EB-5 and Securities
Regional centers and project owners must abide by U.S. securities laws. Securities are defined broadly by the United States Securities Act of 1933 and include investment contracts, notes, stocks, bonds, and investments made in any “direct participation program.” All securities must be registered with the United States Securities and Exchange Commission (SEC). The securities laws that the SEC enforces are designed to protect investors from incompetent or dishonest sellers of securities. Since EB-5 applicants enter into investment contracts with EB-5 projects, their investments may be designated as securities.
EB-5 Securities Exemptions
All securities must be registered with the Securities and Exchange Commission (SEC). However, this registration process is extremely involved and burdensome. Securities registration costs investors time, money, and requires filing detailed disclosures. In fact, complying with some SEC securities regulations can take so long that it can prevent investors from fulfilling all EB-5 requirements within the USCIS mandated timeframes. The EB-5 securities may also be subject to state law regulations which can also be extremely costly to become compliant with.
However, certain EB-5 investors can qualify for an exemption that would enable the investment to be made without SEC securities registration. Regulation D can exempt EB-5 investments from SEC registration requirements. Investors must meet several criteria to qualify for the SEC Regulation D exemption. EB-5 applicants must be accredited investors to qualify for SEC exemption. An accredited investor can be an individual with a new worth that exceeds $1 million dollars. An accredited investor can also be an individual whose income exceeded $200,000 in each of the previous two years if single or whose income exceeded $300,000 in each of the previous two years if they have a spouse.
EB-5 Solicitation and Securities
For the EB-5 investment to be exempt under Regulation D the securities cannot be resold. To qualify for Regulation D exemption, EB-5 Regional Centers or project owners cannot engage in general advertising or solicitation of securities. The SEC seeks to enforce such regulations to protect EB-5 applicants from fraudulent or misleading information. However, the exact extent to which EB-5 solicitation can be made has not been made explicitly clear by the SEC. EB-5 advertisement can be made if no references are made to specific investment information. More targeted solicitation may also be made if there is prior knowledge that the prospective EB-5 applicants are, in fact, accredited investors.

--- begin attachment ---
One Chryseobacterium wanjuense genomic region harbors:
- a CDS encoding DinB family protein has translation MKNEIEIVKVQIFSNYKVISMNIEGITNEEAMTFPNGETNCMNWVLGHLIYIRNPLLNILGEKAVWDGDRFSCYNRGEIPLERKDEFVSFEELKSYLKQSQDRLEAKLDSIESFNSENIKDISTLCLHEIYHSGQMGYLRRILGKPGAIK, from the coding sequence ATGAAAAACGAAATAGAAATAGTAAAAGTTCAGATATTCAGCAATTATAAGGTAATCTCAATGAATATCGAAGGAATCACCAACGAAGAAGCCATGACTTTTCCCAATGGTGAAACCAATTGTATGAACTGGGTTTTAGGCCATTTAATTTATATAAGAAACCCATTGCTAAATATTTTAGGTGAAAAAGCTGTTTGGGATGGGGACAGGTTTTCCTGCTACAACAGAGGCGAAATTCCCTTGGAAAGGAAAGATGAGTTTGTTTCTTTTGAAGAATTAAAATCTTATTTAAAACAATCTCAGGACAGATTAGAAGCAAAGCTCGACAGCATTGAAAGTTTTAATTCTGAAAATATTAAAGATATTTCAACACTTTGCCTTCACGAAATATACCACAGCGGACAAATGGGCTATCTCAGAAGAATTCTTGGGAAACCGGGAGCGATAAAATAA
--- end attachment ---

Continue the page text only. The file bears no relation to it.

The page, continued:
As defined by the Securities and Exchange Act of 1934, broker-dealers are companies, individuals, or other organizations that engage in trading securities. Broker-dealers must have accreditation with the SEC and with state securities regulators. Migration agents, regional centers, advertisers, and others may be designated as broker-dealers by the SEC due to their participation in the EB-5 program. More specifically, a broker-dealer relationship may be entered when EB-5 projects enter into negotiations with investors or when third parties connect EB-5 projects with investors.
Heightened SEC regulation and even civil or criminal liability may be enforced on individuals who enter into a broker-dealer relationship without proper accreditation. SEC regulation of broker-dealer relationships may not be enforced if the negotiations take place overseas outside of US jurisdiction. It is crucial that all parties involved in the EB-5 process are well aware of, and operate within, all pertinent SEC regulations.